If you took a gap year, you may have come across a few young travelers who had more money than most and did not need to work to fund their endless vacation. They were able to do this because a kindly relative had left them a regular supply of money through a trust fund. You may have envied them, but also decided it is not something you would want to do for your own children in the future.

However, you should not dismiss trusts completely.  Trusts can be used in a number of ways and can have significant advantages, even if you have a more modest estate.

Trusts fall into two categories: revocable and irrevocable. It is essential to understand the differences. Revocable trusts are ideal if you tend to change your mind about your goals. You retain control over the trust and can make changes as you go. If you need to take the assets out to pay for healthcare, you can. If you fall out with one of the beneficiaries, you can remove them. If you find a new partner and want to leave them something, you can add them as a beneficiary. You can also alter the terms of the trust.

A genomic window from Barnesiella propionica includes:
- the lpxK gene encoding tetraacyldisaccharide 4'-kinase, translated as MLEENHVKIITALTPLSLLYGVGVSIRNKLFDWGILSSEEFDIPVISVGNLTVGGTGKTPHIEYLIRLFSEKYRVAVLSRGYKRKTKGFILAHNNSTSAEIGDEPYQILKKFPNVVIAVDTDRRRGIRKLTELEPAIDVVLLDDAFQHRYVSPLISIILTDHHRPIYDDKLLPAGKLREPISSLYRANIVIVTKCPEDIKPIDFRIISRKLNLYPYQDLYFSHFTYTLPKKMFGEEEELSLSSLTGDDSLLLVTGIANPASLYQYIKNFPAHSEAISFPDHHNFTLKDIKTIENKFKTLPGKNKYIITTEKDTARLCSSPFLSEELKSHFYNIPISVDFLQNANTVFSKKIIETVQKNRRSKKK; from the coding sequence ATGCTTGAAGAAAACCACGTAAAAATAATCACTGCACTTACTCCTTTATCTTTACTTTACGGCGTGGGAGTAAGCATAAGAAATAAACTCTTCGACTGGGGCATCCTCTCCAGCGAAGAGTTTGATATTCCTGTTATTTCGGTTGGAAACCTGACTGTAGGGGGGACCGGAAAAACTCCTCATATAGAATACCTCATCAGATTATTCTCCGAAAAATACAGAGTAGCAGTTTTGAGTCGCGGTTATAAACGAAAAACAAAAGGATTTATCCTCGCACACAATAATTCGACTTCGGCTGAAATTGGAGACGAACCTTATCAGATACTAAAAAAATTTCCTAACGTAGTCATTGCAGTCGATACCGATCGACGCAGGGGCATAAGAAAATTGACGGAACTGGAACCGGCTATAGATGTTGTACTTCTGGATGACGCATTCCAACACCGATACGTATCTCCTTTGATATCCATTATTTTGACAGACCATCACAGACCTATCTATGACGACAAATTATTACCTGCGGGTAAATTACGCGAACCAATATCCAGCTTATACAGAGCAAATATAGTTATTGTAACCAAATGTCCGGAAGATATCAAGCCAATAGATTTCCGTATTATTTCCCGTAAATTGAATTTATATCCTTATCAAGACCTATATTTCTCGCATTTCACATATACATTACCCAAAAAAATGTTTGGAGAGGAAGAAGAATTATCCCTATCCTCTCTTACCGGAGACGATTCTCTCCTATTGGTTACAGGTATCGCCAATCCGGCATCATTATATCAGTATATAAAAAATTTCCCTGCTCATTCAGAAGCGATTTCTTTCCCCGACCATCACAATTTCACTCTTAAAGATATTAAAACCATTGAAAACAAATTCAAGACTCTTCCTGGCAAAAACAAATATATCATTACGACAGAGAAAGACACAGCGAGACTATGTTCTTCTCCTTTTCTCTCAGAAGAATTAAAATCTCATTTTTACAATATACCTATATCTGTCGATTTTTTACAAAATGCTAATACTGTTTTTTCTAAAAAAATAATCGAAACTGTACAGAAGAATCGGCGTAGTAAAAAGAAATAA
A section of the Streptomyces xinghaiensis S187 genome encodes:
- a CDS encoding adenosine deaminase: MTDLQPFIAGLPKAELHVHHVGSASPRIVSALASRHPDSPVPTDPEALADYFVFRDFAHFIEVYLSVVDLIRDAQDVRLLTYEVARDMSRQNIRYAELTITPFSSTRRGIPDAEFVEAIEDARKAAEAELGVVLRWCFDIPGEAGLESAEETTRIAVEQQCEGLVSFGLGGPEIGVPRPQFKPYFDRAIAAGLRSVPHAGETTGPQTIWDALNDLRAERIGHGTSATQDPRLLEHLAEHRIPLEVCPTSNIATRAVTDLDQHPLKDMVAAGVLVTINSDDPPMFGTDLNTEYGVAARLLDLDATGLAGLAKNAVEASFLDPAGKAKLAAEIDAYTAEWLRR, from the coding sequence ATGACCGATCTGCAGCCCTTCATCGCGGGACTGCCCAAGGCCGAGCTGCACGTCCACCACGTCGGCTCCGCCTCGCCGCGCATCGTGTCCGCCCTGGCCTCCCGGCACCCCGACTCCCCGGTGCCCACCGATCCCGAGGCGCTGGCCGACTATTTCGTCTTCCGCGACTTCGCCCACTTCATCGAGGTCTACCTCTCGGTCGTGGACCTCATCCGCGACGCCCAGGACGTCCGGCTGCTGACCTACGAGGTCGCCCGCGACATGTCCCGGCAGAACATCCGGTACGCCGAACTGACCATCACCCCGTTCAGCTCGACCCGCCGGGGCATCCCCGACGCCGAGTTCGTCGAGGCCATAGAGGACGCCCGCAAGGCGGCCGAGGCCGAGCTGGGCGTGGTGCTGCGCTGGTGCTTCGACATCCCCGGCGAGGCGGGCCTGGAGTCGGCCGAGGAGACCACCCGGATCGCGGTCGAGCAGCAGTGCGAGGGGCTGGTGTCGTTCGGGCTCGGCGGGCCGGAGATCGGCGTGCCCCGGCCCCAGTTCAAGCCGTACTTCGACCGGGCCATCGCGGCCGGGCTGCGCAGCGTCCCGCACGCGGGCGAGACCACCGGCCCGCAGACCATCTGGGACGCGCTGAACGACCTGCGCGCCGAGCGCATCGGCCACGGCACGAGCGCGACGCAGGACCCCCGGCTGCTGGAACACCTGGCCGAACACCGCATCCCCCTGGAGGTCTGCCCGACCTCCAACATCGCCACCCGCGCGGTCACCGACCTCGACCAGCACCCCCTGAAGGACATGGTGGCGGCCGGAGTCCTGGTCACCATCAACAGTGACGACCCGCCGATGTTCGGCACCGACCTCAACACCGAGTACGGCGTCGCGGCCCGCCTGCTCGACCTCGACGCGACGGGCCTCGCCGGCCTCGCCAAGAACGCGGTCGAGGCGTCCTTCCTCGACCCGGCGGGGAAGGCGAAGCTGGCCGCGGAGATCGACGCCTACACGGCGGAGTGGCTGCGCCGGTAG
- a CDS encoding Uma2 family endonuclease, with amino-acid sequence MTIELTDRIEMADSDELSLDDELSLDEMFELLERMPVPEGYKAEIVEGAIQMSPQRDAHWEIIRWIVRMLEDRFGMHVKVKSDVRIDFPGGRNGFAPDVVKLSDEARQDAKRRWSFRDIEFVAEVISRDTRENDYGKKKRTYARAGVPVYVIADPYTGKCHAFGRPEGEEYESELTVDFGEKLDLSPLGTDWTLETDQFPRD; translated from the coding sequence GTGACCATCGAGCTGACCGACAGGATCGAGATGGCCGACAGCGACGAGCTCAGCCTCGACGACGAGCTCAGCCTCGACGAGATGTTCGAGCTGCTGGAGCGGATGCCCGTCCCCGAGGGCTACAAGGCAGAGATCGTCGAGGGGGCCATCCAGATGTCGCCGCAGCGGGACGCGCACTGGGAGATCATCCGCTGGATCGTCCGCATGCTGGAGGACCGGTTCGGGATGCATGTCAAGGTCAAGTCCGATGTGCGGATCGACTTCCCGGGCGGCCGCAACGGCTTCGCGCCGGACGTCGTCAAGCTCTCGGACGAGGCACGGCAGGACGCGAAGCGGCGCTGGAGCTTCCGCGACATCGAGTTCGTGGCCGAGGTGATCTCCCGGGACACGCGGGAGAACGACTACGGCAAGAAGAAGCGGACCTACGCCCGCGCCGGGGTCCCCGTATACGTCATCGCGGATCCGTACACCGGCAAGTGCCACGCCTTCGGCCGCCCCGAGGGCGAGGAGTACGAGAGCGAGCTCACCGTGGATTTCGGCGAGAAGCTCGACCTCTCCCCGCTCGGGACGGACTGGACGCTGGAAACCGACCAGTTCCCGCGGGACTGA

By contrast, you cannot usually make changes to an irrevocable trust. These trusts do have some significant advantages in exchange for their inflexibility: They protect your assets from creditors, unlike revocable ones. They also help your beneficiaries avoid paying tax on the income their inheritance generates. They can also shield your assets from estate taxes. Although with the current estate tax exemption at over $11 million, this is irrelevant to most people. 

Seek legal help if you wish to understand more about how you could use a trust as part of your estate plan